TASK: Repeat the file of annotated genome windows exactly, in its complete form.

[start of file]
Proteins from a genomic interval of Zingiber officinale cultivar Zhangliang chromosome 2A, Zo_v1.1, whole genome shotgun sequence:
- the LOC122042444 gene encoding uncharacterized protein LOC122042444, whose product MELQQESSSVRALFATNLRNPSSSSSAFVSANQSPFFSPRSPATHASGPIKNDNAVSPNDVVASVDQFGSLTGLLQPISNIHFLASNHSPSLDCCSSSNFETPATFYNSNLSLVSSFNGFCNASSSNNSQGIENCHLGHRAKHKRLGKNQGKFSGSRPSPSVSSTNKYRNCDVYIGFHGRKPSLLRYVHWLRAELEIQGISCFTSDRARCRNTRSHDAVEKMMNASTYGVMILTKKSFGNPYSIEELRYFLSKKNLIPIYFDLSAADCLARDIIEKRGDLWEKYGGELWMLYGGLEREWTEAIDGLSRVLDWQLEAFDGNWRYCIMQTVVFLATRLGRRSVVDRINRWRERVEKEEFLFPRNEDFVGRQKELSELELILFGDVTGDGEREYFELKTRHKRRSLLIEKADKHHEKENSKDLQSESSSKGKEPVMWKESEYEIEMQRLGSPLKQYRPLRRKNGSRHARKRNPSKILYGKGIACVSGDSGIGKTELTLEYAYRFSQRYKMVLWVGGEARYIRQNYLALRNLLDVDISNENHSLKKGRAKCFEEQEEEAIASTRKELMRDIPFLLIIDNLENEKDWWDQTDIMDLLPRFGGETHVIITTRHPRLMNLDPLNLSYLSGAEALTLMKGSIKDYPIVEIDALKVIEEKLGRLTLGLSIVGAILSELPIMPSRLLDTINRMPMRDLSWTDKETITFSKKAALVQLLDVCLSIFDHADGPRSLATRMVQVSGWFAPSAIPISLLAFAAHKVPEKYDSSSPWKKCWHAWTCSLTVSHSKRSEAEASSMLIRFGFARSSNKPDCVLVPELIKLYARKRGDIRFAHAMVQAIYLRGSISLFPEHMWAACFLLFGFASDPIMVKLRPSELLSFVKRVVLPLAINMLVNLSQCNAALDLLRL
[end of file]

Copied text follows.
Proteins from a genomic interval of Zingiber officinale cultivar Zhangliang chromosome 2A, Zo_v1.1, whole genome shotgun sequence:
- the LOC122042444 gene encoding uncharacterized protein LOC122042444, whose product MELQQESSSVRALFATNLRNPSSSSSAFVSANQSPFFSPRSPATHASGPIKNDNAVSPNDVVASVDQFGSLTGLLQPISNIHFLASNHSPSLDCCSSSNFETPATFYNSNLSLVSSFNGFCNASSSNNSQGIENCHLGHRAKHKRLGKNQGKFSGSRPSPSVSSTNKYRNCDVYIGFHGRKPSLLRYVHWLRAELEIQGISCFTSDRARCRNTRSHDAVEKMMNASTYGVMILTKKSFGNPYSIEELRYFLSKKNLIPIYFDLSAADCLARDIIEKRGDLWEKYGGELWMLYGGLEREWTEAIDGLSRVLDWQLEAFDGNWRYCIMQTVVFLATRLGRRSVVDRINRWRERVEKEEFLFPRNEDFVGRQKELSELELILFGDVTGDGEREYFELKTRHKRRSLLIEKADKHHEKENSKDLQSESSSKGKEPVMWKESEYEIEMQRLGSPLKQYRPLRRKNGSRHARKRNPSKILYGKGIACVSGDSGIGKTELTLEYAYRFSQRYKMVLWVGGEARYIRQNYLALRNLLDVDISNENHSLKKGRAKCFEEQEEEAIASTRKELMRDIPFLLIIDNLENEKDWWDQTDIMDLLPRFGGETHVIITTRHPRLMNLDPLNLSYLSGAEALTLMKGSIKDYPIVEIDALKVIEEKLGRLTLGLSIVGAILSELPIMPSRLLDTINRMPMRDLSWTDKETITFSKKAALVQLLDVCLSIFDHADGPRSLATRMVQVSGWFAPSAIPISLLAFAAHKVPEKYDSSSPWKKCWHAWTCSLTVSHSKRSEAEASSMLIRFGFARSSNKPDCVLVPELIKLYARKRGDIRFAHAMVQAIYLRGSISLFPEHMWAACFLLFGFASDPIMVKLRPSELLSFVKRVVLPLAINMLVNLSQCNAALDLLRL